What inspired me to make this two tomato jelly was the need to prepare something healthy, with local ingredients, (red and yellow cherry tomatoes are a symbol of Italy) and because of my family’s cholesterol test results. It is ideal for a dinner with a big group because in can be made a day or two in advance, and it can make all our dining companions happy: it is vegetarian, vegan, gluten-free, lactose-free….and light.
The xanthan gum is not essential, it is just a stabilizer and makes the colours more vivid, but it can also be a strong laxative if you overdo it, so be careful or avoid using it.
The addition of fennel and Sambuca liqueur is a touch of Rome, suggested by visiting Chef Fabio Campoli at the Florence Metro Academy.

Two tomato jelly
Prep Time: 30 minutes
Cooking Time: 30 minutes
Total Time: 1 hour (not including an hour in the fridge)
Yield: Makes 4 servings.


  • For the yellow jelly
  • 14 oz (400 g) yellow cherry tomatoes
  • 1 oz (20 g) onion, finely minced
  • Some wild fennel leaves
  • 1 tbsp Sambuca (star anise liqueur)
  • 1 tbsp olive oil
  • 1 pinch xanthan gum
  • 1 tsp (3 g) agar-agar
  • For the red jelly
  • 14 oz (400 g) red cherry tomatoes
  • 1 tbsp olive oil
  • 2 garlic cloves, peeled
  • 1 pinch chili pepper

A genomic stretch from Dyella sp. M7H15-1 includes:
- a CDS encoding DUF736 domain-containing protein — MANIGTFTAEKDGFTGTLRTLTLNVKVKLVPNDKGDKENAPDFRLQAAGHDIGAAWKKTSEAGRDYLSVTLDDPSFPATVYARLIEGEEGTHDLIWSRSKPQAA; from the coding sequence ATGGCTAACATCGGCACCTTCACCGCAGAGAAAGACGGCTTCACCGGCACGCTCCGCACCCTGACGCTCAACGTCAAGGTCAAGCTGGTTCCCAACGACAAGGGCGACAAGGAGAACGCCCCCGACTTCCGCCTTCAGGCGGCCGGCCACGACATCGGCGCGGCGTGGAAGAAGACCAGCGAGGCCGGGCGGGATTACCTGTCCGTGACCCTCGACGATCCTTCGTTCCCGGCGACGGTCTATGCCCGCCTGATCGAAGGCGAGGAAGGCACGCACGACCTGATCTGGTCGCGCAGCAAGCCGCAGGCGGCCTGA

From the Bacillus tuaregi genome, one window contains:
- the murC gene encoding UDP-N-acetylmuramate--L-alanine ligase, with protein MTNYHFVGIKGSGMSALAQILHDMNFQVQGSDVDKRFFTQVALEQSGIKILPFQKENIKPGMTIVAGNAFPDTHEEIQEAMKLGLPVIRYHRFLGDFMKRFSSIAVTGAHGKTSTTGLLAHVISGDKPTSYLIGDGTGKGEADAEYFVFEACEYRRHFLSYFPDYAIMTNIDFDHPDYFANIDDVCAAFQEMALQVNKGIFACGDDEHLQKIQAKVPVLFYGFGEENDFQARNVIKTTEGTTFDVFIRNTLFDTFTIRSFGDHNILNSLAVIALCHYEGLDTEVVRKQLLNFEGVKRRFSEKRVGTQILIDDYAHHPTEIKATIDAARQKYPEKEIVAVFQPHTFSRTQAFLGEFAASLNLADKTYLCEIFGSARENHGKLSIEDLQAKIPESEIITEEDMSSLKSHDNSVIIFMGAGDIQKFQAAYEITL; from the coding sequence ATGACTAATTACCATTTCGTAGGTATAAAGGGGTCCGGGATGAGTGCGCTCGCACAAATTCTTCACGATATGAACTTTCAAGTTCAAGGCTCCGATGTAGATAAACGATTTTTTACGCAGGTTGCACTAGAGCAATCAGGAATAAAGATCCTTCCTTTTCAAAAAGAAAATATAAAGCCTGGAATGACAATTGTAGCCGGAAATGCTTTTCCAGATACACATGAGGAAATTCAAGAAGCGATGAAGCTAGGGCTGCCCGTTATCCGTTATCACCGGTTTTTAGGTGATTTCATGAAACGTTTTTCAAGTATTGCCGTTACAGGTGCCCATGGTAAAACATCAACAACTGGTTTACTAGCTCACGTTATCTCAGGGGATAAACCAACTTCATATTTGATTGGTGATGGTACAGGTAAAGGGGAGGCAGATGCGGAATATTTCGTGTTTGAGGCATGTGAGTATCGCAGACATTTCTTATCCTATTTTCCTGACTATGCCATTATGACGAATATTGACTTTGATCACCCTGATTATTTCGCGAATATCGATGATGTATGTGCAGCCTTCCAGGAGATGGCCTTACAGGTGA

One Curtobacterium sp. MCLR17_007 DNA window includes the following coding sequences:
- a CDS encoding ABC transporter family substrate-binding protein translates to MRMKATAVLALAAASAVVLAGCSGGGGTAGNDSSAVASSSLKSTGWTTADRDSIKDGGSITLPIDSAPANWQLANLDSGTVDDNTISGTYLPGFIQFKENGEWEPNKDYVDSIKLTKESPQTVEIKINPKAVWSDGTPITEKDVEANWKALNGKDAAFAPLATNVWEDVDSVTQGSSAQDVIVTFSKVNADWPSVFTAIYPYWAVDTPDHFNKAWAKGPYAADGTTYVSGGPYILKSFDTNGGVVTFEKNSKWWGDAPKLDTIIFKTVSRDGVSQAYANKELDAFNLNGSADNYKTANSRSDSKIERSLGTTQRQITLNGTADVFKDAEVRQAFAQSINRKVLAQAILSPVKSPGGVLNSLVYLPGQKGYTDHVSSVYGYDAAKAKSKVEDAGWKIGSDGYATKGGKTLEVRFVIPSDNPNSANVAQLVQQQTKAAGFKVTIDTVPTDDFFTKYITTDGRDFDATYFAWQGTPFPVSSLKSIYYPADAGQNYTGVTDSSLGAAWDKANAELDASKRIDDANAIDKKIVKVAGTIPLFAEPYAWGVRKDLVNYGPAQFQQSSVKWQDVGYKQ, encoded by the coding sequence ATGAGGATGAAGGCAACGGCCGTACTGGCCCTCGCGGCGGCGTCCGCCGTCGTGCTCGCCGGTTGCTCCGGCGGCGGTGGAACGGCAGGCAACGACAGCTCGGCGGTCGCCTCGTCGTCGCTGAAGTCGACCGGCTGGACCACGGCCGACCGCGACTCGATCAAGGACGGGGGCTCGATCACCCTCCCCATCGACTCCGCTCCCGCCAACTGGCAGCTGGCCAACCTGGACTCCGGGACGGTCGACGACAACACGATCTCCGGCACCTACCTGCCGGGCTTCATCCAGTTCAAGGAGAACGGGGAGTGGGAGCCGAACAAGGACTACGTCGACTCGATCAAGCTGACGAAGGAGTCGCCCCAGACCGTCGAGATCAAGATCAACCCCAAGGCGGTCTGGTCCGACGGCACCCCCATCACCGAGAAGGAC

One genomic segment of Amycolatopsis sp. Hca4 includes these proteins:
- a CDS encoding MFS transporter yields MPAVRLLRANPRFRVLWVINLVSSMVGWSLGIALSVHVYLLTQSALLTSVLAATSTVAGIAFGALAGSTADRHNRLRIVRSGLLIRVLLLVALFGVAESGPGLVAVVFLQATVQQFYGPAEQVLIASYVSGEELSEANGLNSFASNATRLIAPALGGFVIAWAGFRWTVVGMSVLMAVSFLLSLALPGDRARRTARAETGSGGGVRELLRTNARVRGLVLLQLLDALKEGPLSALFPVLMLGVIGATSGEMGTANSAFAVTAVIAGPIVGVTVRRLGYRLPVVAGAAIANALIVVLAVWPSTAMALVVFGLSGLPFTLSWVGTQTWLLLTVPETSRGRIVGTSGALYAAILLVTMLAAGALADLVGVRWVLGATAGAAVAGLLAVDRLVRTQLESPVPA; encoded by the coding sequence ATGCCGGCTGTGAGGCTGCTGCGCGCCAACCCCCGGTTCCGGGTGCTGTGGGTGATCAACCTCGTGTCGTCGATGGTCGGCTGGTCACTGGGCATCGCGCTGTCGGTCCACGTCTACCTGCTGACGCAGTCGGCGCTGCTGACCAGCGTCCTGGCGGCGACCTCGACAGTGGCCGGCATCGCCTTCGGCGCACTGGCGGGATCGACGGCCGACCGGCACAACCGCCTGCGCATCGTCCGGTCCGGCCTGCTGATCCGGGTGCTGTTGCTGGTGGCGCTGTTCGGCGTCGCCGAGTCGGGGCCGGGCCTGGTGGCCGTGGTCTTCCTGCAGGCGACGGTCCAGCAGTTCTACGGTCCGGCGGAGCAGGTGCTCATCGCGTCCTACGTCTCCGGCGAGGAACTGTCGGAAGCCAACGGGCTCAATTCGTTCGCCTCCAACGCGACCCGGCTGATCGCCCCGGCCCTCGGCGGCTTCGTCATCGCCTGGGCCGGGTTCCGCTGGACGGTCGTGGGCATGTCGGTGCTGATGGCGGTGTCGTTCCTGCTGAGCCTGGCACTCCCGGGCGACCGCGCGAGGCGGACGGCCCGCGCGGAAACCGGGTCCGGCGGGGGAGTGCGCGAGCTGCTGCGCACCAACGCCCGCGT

• 1 tsp (3 g) agar-agar
  • 1 pinch xanthan gum


In a saucepan, sauté the onion in the olive oil and add the yellow tomatoes when the onion is golden. Add salt, cook for 10 minutes and add the Sambuca and fennel. Add the agar-agar and the xanthan gum and mix carefully.
Wet 6 small moulds and pour the liquid into each of them through a sieve. Place the moulds in the fridge and let cool for an hour.
In another saucepan, sauté the garlic cloves in the olive oil. When they are golden, discard them and add the red tomatoes. Add the chili pepper, season with salt, and let it simmer for 10 minutes.
Add the agar-agar and the xanthan gum and mix carefully. Remove the moulds from the fridge, Pour the liquid into each mould through a sieve and put back in the fridge.

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About the Author

Growing up in Emilia Romagna, a region known for Parmesan, Parma ham, lasagna, and filled pasta, a great deal of my childhood was spent in the kitchen with my grandmother and mother.

Even at a very young age, I could see that for them cooking was a passionate expression of their love for their family. While I’m filled with many warm memories of watching them cook, what I remember most is circling the table and watching the stove, waiting for any opportunity I could to steal a taste.